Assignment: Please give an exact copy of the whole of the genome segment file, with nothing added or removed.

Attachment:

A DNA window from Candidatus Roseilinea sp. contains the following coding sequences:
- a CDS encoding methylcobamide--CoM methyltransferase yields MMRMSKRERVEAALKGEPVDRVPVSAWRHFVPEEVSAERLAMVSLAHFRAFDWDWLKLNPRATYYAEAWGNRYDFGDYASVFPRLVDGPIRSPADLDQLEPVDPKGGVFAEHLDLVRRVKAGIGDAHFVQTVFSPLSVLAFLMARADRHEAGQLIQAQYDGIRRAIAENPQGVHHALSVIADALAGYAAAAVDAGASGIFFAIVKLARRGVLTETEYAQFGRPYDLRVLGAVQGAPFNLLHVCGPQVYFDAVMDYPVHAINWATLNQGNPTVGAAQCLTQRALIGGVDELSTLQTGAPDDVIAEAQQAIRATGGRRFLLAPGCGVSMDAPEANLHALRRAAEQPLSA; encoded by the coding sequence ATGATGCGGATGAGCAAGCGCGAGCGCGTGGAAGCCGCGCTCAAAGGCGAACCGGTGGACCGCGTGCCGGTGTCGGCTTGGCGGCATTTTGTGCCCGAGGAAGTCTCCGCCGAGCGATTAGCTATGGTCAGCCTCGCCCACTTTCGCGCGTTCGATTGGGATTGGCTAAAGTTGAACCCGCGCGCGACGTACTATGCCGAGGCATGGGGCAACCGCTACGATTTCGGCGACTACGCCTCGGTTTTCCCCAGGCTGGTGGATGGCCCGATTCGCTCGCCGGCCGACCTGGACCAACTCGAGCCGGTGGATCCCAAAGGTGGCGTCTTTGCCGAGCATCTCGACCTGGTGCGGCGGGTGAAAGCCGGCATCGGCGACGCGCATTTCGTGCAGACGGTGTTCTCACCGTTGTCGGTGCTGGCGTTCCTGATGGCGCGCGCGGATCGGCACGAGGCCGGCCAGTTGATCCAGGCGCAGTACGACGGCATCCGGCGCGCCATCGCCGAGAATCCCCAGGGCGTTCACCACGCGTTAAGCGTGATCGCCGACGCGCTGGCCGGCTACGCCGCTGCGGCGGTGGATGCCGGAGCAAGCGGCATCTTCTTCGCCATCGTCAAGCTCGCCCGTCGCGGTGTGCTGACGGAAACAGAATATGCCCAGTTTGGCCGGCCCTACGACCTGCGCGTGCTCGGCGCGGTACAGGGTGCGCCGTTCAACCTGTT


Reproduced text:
A DNA window from Candidatus Roseilinea sp. contains the following coding sequences:
- a CDS encoding methylcobamide--CoM methyltransferase yields MMRMSKRERVEAALKGEPVDRVPVSAWRHFVPEEVSAERLAMVSLAHFRAFDWDWLKLNPRATYYAEAWGNRYDFGDYASVFPRLVDGPIRSPADLDQLEPVDPKGGVFAEHLDLVRRVKAGIGDAHFVQTVFSPLSVLAFLMARADRHEAGQLIQAQYDGIRRAIAENPQGVHHALSVIADALAGYAAAAVDAGASGIFFAIVKLARRGVLTETEYAQFGRPYDLRVLGAVQGAPFNLLHVCGPQVYFDAVMDYPVHAINWATLNQGNPTVGAAQCLTQRALIGGVDELSTLQTGAPDDVIAEAQQAIRATGGRRFLLAPGCGVSMDAPEANLHALRRAAEQPLSA; encoded by the coding sequence ATGATGCGGATGAGCAAGCGCGAGCGCGTGGAAGCCGCGCTCAAAGGCGAACCGGTGGACCGCGTGCCGGTGTCGGCTTGGCGGCATTTTGTGCCCGAGGAAGTCTCCGCCGAGCGATTAGCTATGGTCAGCCTCGCCCACTTTCGCGCGTTCGATTGGGATTGGCTAAAGTTGAACCCGCGCGCGACGTACTATGCCGAGGCATGGGGCAACCGCTACGATTTCGGCGACTACGCCTCGGTTTTCCCCAGGCTGGTGGATGGCCCGATTCGCTCGCCGGCCGACCTGGACCAACTCGAGCCGGTGGATCCCAAAGGTGGCGTCTTTGCCGAGCATCTCGACCTGGTGCGGCGGGTGAAAGCCGGCATCGGCGACGCGCATTTCGTGCAGACGGTGTTCTCACCGTTGTCGGTGCTGGCGTTCCTGATGGCGCGCGCGGATCGGCACGAGGCCGGCCAGTTGATCCAGGCGCAGTACGACGGCATCCGGCGCGCCATCGCCGAGAATCCCCAGGGCGTTCACCACGCGTTAAGCGTGATCGCCGACGCGCTGGCCGGCTACGCCGCTGCGGCGGTGGATGCCGGAGCAAGCGGCATCTTCTTCGCCATCGTCAAGCTCGCCCGTCGCGGTGTGCTGACGGAAACAGAATATGCCCAGTTTGGCCGGCCCTACGACCTGCGCGTGCTCGGCGCGGTACAGGGTGCGCCGTTCAACCTGTT